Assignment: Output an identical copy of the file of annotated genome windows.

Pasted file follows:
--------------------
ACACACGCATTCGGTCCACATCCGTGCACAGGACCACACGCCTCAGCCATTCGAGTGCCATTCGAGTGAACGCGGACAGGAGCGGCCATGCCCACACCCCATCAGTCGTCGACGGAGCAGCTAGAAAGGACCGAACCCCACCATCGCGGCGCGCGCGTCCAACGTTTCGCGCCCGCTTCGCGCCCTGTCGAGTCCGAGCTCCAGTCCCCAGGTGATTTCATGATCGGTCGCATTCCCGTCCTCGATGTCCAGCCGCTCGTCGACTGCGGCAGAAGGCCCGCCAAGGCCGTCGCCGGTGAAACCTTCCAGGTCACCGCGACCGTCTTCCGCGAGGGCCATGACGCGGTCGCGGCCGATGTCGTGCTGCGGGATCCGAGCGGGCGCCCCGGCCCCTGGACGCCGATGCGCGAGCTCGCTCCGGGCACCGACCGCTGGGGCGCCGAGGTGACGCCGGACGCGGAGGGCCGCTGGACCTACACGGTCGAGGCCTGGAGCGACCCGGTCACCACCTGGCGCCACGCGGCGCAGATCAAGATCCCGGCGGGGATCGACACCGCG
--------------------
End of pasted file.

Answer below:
ACACACGCATTCGGTCCACATCCGTGCACAGGACCACACGCCTCAGCCATTCGAGTGCCATTCGAGTGAACGCGGACAGGAGCGGCCATGCCCACACCCCATCAGTCGTCGACGGAGCAGCTAGAAAGGACCGAACCCCACCATCGCGGCGCGCGCGTCCAACGTTTCGCGCCCGCTTCGCGCCCTGTCGAGTCCGAGCTCCAGTCCCCAGGTGATTTCATGATCGGTCGCATTCCCGTCCTCGATGTCCAGCCGCTCGTCGACTGCGGCAGAAGGCCCGCCAAGGCCGTCGCCGGTGAAACCTTCCAGGTCACCGCGACCGTCTTCCGCGAGGGCCATGACGCGGTCGCGGCCGATGTCGTGCTGCGGGATCCGAGCGGGCGCCCCGGCCCCTGGACGCCGATGCGCGAGCTCGCTCCGGGCACCGACCGCTGGGGCGCCGAGGTGACGCCGGACGCGGAGGGCCGCTGGACCTACACGGTCGAGGCCTGGAGCGACCCGGTCACCACCTGGCGCCACGCGGCGCAGATCAAGATCCCGGCGGGGATCGACACCGCG